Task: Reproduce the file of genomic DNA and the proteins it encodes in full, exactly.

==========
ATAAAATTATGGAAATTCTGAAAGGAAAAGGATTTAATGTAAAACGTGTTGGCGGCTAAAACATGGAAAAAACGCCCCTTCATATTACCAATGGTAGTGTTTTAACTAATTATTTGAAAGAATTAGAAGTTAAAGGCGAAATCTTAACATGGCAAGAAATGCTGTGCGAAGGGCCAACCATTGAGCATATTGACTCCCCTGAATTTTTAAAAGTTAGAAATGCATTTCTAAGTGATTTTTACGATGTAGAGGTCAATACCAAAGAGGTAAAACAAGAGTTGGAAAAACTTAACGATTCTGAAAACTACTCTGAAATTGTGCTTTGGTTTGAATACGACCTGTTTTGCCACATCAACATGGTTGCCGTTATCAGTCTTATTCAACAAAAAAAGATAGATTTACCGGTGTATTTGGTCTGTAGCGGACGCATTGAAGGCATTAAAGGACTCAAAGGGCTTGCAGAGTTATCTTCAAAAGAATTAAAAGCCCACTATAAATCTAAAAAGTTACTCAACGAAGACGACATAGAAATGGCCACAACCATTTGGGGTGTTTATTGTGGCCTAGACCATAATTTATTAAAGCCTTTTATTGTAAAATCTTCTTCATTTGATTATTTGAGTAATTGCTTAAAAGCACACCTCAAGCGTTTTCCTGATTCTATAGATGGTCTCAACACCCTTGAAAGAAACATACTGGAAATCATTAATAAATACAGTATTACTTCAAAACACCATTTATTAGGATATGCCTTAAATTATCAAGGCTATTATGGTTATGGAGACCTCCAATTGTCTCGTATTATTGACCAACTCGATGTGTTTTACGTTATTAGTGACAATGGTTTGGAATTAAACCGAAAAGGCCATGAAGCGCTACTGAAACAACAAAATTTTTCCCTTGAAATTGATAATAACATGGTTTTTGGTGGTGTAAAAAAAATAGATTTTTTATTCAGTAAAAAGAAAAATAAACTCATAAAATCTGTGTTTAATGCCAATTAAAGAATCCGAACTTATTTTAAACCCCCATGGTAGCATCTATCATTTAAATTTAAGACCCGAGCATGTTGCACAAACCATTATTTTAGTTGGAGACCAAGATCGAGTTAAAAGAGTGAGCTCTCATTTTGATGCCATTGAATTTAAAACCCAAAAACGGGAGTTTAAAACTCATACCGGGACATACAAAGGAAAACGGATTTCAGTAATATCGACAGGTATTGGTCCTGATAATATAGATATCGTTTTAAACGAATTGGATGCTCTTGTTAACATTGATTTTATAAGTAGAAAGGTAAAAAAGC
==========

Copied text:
ATAAAATTATGGAAATTCTGAAAGGAAAAGGATTTAATGTAAAACGTGTTGGCGGCTAAAACATGGAAAAAACGCCCCTTCATATTACCAATGGTAGTGTTTTAACTAATTATTTGAAAGAATTAGAAGTTAAAGGCGAAATCTTAACATGGCAAGAAATGCTGTGCGAAGGGCCAACCATTGAGCATATTGACTCCCCTGAATTTTTAAAAGTTAGAAATGCATTTCTAAGTGATTTTTACGATGTAGAGGTCAATACCAAAGAGGTAAAACAAGAGTTGGAAAAACTTAACGATTCTGAAAACTACTCTGAAATTGTGCTTTGGTTTGAATACGACCTGTTTTGCCACATCAACATGGTTGCCGTTATCAGTCTTATTCAACAAAAAAAGATAGATTTACCGGTGTATTTGGTCTGTAGCGGACGCATTGAAGGCATTAAAGGACTCAAAGGGCTTGCAGAGTTATCTTCAAAAGAATTAAAAGCCCACTATAAATCTAAAAAGTTACTCAACGAAGACGACATAGAAATGGCCACAACCATTTGGGGTGTTTATTGTGGCCTAGACCATAATTTATTAAAGCCTTTTATTGTAAAATCTTCTTCATTTGATTATTTGAGTAATTGCTTAAAAGCACACCTCAAGCGTTTTCCTGATTCTATAGATGGTCTCAACACCCTTGAAAGAAACATACTGGAAATCATTAATAAATACAGTATTACTTCAAAACACCATTTATTAGGATATGCCTTAAATTATCAAGGCTATTATGGTTATGGAGACCTCCAATTGTCTCGTATTATTGACCAACTCGATGTGTTTTACGTTATTAGTGACAATGGTTTGGAATTAAACCGAAAAGGCCATGAAGCGCTACTGAAACAACAAAATTTTTCCCTTGAAATTGATAATAACATGGTTTTTGGTGGTGTAAAAAAAATAGATTTTTTATTCAGTAAAAAGAAAAATAAACTCATAAAATCTGTGTTTAATGCCAATTAAAGAATCCGAACTTATTTTAAACCCCCATGGTAGCATCTATCATTTAAATTTAAGACCCGAGCATGTTGCACAAACCATTATTTTAGTTGGAGACCAAGATCGAGTTAAAAGAGTGAGCTCTCATTTTGATGCCATTGAATTTAAAACCCAAAAACGGGAGTTTAAAACTCATACCGGGACATACAAAGGAAAACGGATTTCAGTAATATCGACAGGTATTGGTCCTGATAATATAGATATCGTTTTAAACGAATTGGATGCTCTTGTTAACATTGATTTTATAAGTAGAAAGGTAAAAAAGC